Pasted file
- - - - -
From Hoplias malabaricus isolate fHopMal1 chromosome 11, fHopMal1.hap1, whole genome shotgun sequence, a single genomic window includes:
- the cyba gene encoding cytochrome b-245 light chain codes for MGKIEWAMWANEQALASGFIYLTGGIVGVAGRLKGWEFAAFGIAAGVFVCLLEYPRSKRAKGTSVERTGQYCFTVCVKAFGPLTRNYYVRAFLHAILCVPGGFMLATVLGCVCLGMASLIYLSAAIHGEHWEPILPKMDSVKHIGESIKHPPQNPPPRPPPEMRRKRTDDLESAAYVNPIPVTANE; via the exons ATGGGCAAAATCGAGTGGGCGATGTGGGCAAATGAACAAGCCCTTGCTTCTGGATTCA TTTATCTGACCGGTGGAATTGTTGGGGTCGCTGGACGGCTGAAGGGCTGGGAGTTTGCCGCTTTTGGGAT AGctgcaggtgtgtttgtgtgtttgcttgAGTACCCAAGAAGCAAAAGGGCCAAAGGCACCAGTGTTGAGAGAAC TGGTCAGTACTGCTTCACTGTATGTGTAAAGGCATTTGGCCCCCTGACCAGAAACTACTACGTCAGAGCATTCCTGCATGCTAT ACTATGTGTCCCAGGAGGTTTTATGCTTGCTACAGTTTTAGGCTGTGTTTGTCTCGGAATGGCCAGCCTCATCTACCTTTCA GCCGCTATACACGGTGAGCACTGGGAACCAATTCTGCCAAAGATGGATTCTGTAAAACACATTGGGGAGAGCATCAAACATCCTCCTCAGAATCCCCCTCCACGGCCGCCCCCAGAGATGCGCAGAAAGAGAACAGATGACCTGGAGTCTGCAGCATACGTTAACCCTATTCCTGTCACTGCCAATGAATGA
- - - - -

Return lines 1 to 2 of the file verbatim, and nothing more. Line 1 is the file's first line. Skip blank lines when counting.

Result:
From Hoplias malabaricus isolate fHopMal1 chromosome 11, fHopMal1.hap1, whole genome shotgun sequence, a single genomic window includes:
- the cyba gene encoding cytochrome b-245 light chain codes for MGKIEWAMWANEQALASGFIYLTGGIVGVAGRLKGWEFAAFGIAAGVFVCLLEYPRSKRAKGTSVERTGQYCFTVCVKAFGPLTRNYYVRAFLHAILCVPGGFMLATVLGCVCLGMASLIYLSAAIHGEHWEPILPKMDSVKHIGESIKHPPQNPPPRPPPEMRRKRTDDLESAAYVNPIPVTANE; via the exons ATGGGCAAAATCGAGTGGGCGATGTGGGCAAATGAACAAGCCCTTGCTTCTGGATTCA TTTATCTGACCGGTGGAATTGTTGGGGTCGCTGGACGGCTGAAGGGCTGGGAGTTTGCCGCTTTTGGGAT AGctgcaggtgtgtttgtgtgtttgcttgAGTACCCAAGAAGCAAAAGGGCCAAAGGCACCAGTGTTGAGAGAAC TGGTCAGTACTGCTTCACTGTATGTGTAAAGGCATTTGGCCCCCTGACCAGAAACTACTACGTCAGAGCATTCCTGCATGCTAT ACTATGTGTCCCAGGAGGTTTTATGCTTGCTACAGTTTTAGGCTGTGTTTGTCTCGGAATGGCCAGCCTCATCTACCTTTCA GCCGCTATACACGGTGAGCACTGGGAACCAATTCTGCCAAAGATGGATTCTGTAAAACACATTGGGGAGAGCATCAAACATCCTCCTCAGAATCCCCCTCCACGGCCGCCCCCAGAGATGCGCAGAAAGAGAACAGATGACCTGGAGTCTGCAGCATACGTTAACCCTATTCCTGTCACTGCCAATGAATGA